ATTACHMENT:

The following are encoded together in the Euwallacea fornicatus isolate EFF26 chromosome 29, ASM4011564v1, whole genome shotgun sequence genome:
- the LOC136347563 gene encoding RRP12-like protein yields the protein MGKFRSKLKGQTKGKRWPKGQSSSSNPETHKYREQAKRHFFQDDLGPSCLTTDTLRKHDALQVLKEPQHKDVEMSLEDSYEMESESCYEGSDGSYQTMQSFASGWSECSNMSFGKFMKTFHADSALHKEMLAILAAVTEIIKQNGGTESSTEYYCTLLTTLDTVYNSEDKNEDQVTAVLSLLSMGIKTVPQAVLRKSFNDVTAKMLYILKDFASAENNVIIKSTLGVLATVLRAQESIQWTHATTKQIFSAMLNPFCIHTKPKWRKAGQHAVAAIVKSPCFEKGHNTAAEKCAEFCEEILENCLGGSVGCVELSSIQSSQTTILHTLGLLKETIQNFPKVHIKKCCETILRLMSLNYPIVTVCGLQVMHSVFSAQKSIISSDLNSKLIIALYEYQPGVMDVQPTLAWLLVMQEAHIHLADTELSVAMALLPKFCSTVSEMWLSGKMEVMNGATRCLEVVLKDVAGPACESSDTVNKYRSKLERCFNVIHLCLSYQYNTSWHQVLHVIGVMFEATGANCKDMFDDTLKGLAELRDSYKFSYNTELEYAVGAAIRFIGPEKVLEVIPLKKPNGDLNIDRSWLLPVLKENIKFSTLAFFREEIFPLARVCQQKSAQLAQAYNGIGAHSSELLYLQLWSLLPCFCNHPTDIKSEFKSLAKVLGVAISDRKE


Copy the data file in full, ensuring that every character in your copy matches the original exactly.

The following are encoded together in the Euwallacea fornicatus isolate EFF26 chromosome 29, ASM4011564v1, whole genome shotgun sequence genome:
- the LOC136347563 gene encoding RRP12-like protein yields the protein MGKFRSKLKGQTKGKRWPKGQSSSSNPETHKYREQAKRHFFQDDLGPSCLTTDTLRKHDALQVLKEPQHKDVEMSLEDSYEMESESCYEGSDGSYQTMQSFASGWSECSNMSFGKFMKTFHADSALHKEMLAILAAVTEIIKQNGGTESSTEYYCTLLTTLDTVYNSEDKNEDQVTAVLSLLSMGIKTVPQAVLRKSFNDVTAKMLYILKDFASAENNVIIKSTLGVLATVLRAQESIQWTHATTKQIFSAMLNPFCIHTKPKWRKAGQHAVAAIVKSPCFEKGHNTAAEKCAEFCEEILENCLGGSVGCVELSSIQSSQTTILHTLGLLKETIQNFPKVHIKKCCETILRLMSLNYPIVTVCGLQVMHSVFSAQKSIISSDLNSKLIIALYEYQPGVMDVQPTLAWLLVMQEAHIHLADTELSVAMALLPKFCSTVSEMWLSGKMEVMNGATRCLEVVLKDVAGPACESSDTVNKYRSKLERCFNVIHLCLSYQYNTSWHQVLHVIGVMFEATGANCKDMFDDTLKGLAELRDSYKFSYNTELEYAVGAAIRFIGPEKVLEVIPLKKPNGDLNIDRSWLLPVLKENIKFSTLAFFREEIFPLARVCQQKSAQLAQAYNGIGAHSSELLYLQLWSLLPCFCNHPTDIKSEFKSLAKVLGVAISDRKE